and affectation of style, like the good breeding of Queen Anne's court, has turned to hoydening and rude familiarity. ..



I am so charmed with the two specimens of Erse poetry,1 that I cannot help giving you the trouble to enquire a little farther about them, and should wish to see a few lines of the original, that I may form some slight idea of the language, the measures, and the rhythm.

Is there anything known of the author or authors, and of what antiquity are they supposed to be? Is there any more to be had of equal beauty, or at all approaching to it? I have been often told that the poem called "Hardicanute"2 (which I always admired and still admire) was the work of somebody that lived a few years ago. This I do not at all believe, though it has evidently been retouched in places by some modern hand. But however, I am authorized by this report to ask whether the two poems in question are certainly antique and genuine. I make this inquiry in quality of an antiquary, and am not otherwise concerned about it; for if I were sure that any one now living in Scotland had written them, to divert himself and laugh at the credulity of the world, I would undertake a journey into the Highlands only for the pleasure of seeing him.

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If you have seen Stonehewer he has probably told you of my old Scotch (or rather Irish) poetry. I am gone mad about them. They are said to be translations (literal and in prose) from the Erse tongue, done by one Macpherson, a young clergyman in the Highlands. He means to publish a collection he has of these specimens of antiquity, if it be antiquity; but what plagues me is, I cannot come at any certainty on that head. I was so struck, so extasié with their infinite beauty, that I writ into Scotland to make a thousand inquiries. The letters I have in return are ill wrote, ill reasoned, unsatisfactory, calculated (one would imagine) to deceive one, and yet not cunning enough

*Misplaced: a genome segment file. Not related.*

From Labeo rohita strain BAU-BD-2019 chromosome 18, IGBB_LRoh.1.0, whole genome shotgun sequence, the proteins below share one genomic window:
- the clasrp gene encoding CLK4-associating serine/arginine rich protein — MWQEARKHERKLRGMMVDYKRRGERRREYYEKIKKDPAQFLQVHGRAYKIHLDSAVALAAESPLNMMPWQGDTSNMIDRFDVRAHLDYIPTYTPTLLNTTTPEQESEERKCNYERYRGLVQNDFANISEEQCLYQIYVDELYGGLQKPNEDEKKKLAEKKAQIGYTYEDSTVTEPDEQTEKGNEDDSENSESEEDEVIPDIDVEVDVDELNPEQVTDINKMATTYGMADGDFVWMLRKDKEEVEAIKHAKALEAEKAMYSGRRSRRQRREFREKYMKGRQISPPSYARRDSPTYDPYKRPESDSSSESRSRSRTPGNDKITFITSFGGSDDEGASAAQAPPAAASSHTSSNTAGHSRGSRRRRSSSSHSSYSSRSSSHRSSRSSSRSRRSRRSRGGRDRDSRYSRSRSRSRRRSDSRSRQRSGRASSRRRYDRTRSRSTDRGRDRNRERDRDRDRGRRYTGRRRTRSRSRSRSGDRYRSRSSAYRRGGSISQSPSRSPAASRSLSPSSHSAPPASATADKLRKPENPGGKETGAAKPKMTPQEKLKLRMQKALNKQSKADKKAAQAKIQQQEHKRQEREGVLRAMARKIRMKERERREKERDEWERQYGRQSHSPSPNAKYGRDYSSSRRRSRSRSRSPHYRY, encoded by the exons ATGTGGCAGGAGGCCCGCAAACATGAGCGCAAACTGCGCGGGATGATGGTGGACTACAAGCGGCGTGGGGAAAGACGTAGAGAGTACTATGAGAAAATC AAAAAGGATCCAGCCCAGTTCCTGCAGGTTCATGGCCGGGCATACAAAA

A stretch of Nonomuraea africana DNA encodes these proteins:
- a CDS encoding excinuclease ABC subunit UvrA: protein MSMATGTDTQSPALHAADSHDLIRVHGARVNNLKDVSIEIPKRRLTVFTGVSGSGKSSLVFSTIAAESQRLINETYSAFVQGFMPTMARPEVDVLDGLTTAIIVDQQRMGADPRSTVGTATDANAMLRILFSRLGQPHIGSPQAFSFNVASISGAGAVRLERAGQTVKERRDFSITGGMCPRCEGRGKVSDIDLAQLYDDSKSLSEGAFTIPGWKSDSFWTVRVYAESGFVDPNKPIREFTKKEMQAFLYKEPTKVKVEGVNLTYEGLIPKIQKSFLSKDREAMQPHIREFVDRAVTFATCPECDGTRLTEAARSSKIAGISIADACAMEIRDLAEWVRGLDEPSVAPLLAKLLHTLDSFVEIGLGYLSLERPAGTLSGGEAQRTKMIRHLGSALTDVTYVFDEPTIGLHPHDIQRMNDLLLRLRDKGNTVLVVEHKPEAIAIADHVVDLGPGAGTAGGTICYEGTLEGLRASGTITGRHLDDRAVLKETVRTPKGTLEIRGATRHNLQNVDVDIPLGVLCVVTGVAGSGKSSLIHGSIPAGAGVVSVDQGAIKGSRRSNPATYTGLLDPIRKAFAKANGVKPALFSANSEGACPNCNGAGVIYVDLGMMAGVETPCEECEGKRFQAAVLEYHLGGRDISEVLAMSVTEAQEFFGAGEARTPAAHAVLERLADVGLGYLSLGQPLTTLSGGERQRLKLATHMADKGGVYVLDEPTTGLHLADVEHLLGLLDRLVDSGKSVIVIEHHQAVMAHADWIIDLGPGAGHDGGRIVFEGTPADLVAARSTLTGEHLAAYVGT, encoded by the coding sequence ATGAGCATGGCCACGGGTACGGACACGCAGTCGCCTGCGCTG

1 Some of Macpherson's Ossianic papers, still unpublished.

Made public by Lady Elizabeth Wardlaw, and published in 1719 as an ancient poem; supposed to be largely her own work.